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MARK KIMBER and MATTHEW THORNE are finalists in the Olive Cotton Award - a $20,000 biennial national award for excellence in photographic portraiture in memory of photographer Olive Cotton. The 2023 Award judge is Dr Daniel Mudie Cunningham. On display at Tweed Regional Gallery from 14 July - 24 September 2023.

Mark Kimber is a long time associate of the gallery and Matthew Thorne is set to debut new works in his GAGPROJECTS exhibition Out the back of beyond: Marungka Tjalatjunu & The Sand That Ate The Sea opening June 7th, 2023.

Mark Kimber, Dash at 18, 75 x 50cm, Pigment Print, 2023

Matthew Thorne, Portrait of Warren Ellis, 2023

GAGPROJECTS congratulates both artists and looks forward to the award exhibition, opening July 14

Christine Healy, A dream picture, 2022, oil on canvas, 122 x 152cm, photo: Andrew Curtis

Christine will have her first solo exhibition with GAGPROJECTS this coming July. New paintings will be on show in her exhibition titled - PAINTERLAND - Healy states that her "painting is an enquiry into being human and being here on the earth. My quest involves risk taking and spontaneity as I labour to transcend the materiality of the oil paint and capture some magic along the way. I work the oil paint affectionately using brush, palette knife, rubber wedge and my hands. Sometimes I am less affectionate about the outcome but mostly the end result is a kind of painterly bricolage of mark making and revisions – referencing mysticism, myth, landscape, history, art and eschatological themes."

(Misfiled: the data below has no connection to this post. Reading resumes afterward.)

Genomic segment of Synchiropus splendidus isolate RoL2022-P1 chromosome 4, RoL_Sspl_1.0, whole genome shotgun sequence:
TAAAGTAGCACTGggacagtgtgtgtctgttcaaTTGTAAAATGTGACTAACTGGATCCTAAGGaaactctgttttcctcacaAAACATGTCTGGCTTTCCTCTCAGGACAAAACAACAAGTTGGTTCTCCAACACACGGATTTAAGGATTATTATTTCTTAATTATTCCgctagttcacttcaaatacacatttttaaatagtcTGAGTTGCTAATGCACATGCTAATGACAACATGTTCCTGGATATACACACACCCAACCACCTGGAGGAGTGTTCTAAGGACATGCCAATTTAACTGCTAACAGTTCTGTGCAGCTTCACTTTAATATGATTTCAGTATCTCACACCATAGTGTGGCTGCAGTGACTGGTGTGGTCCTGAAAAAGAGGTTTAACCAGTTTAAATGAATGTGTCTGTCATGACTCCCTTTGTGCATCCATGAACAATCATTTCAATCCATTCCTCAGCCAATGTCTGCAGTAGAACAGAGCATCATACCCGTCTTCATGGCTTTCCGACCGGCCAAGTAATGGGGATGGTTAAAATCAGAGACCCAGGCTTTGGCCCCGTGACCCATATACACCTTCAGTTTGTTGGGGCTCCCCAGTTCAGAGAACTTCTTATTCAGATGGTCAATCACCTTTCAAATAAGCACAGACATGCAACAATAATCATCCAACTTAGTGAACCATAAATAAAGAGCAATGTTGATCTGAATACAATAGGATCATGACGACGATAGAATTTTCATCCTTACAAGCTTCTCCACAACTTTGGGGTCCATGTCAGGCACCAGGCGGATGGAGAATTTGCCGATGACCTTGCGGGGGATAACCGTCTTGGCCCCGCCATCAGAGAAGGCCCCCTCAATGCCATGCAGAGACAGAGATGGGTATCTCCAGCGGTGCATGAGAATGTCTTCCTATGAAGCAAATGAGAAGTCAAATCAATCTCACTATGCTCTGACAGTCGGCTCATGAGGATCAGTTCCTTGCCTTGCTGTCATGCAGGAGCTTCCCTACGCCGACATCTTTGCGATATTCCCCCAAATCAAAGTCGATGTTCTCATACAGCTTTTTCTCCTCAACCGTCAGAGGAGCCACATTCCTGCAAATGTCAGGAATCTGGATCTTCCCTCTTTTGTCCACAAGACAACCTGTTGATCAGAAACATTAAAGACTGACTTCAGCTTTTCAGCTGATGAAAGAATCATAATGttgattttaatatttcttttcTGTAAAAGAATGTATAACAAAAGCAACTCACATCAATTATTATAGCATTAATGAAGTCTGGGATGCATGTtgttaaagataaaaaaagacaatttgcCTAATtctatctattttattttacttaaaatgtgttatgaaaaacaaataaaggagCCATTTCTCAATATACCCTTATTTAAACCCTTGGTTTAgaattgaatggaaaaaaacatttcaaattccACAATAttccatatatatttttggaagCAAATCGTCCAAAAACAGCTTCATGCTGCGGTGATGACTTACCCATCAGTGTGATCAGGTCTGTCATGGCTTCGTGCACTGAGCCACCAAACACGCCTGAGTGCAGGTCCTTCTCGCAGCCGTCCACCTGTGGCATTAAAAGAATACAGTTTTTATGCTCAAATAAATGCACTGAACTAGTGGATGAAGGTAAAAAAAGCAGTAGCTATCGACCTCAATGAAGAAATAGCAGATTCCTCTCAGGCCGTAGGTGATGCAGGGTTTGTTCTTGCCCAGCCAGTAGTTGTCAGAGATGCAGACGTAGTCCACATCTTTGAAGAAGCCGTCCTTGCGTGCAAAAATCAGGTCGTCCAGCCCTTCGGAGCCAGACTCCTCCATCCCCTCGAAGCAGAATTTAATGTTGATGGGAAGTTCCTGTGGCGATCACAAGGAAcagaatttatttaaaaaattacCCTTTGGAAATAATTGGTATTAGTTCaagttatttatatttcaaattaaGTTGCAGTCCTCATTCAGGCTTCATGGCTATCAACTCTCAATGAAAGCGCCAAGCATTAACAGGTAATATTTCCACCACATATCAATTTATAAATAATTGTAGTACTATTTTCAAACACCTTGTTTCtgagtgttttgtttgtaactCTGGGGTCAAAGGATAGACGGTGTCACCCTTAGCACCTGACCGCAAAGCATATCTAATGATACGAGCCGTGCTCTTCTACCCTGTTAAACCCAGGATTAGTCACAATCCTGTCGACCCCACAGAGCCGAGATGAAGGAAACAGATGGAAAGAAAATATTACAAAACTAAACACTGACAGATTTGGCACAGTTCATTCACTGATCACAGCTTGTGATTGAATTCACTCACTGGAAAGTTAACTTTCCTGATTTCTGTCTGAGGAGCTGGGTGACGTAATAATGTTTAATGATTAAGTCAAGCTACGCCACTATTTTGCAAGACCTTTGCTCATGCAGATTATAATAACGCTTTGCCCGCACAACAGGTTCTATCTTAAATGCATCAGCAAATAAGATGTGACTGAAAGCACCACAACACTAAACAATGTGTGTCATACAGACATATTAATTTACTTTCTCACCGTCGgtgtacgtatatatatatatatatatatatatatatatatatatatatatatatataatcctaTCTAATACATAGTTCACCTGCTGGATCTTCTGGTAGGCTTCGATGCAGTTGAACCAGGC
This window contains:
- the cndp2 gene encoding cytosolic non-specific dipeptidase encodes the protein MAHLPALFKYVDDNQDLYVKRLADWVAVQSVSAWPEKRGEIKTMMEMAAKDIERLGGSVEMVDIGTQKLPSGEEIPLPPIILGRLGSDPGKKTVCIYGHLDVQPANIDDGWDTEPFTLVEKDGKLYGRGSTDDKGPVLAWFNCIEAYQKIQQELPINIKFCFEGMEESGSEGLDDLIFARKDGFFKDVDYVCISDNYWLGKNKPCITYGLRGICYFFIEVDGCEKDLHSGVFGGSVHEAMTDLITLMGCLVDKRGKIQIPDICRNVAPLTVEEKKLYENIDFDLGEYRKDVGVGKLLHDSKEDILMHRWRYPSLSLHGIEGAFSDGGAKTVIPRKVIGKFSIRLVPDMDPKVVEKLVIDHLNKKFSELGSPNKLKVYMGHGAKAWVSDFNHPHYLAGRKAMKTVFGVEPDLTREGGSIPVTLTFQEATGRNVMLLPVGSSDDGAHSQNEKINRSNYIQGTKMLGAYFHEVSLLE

GAGPROJECTS congratulates James Tylor on this extraordinary survey of his work curated by Leigh Robb.

Multi-disciplinary artist James Tylor combines historical and contemporary photographic processes to explore his Nunga (Kaurna Miyurna), Māori (Te Arawa) and European (English, Scottish, Irish, Dutch and Norwegian) ancestry.

‘Turrangka…in the shadows’ surveys a decade of Tylor’s practice and, for the first time, brings together the most comprehensive selection of his unique daguerreotypes, expansive digital photographic series, hand-made Kaurna cultural objects, and furniture. The exhibition title is drawn from a Kaurna word, highlighting a significant ongoing aspect of Tylor’s practice: the learning and sharing of his Indigenous language. As well as shadow, turra also translates to reflection, image, and mirror.

At the core of Tylor’s practice is a continuously innovative programme of photographic intervention, disrupting the image to redact or highlight visual information. He systematically alters the reading of Country by excising information from the photographic print or inscribing language and place-names onto the surface of his daguerreotypes. These photographs provide a glimpse into Tylor’s broader practice of recreating Kaurna cultural artefacts, architecture, and ephemera. Antiquated analogue photographic processes including Becquerel daguerreotypes and hand-tinting are also used to generate a new archive of pseudo-historical images. Tylor’s recreations point to the absence of these images from the hegemonic depiction of colonial Australia’s visual history.

These strategies are at the service of exploring the suppression and erasure of Aboriginal cultural history from the Australian landscape through the ongoing legacy of colonialism. Tylor considers his actions of learning Kaurna language and reviving culture on Country as a means of repatriation. ‘Turrangka…in the shadows’ looks at the complex interplay of techniques and the incisive observations on Australia’s fraught history that characterise Tylor’s prolific and profound artistic practice.

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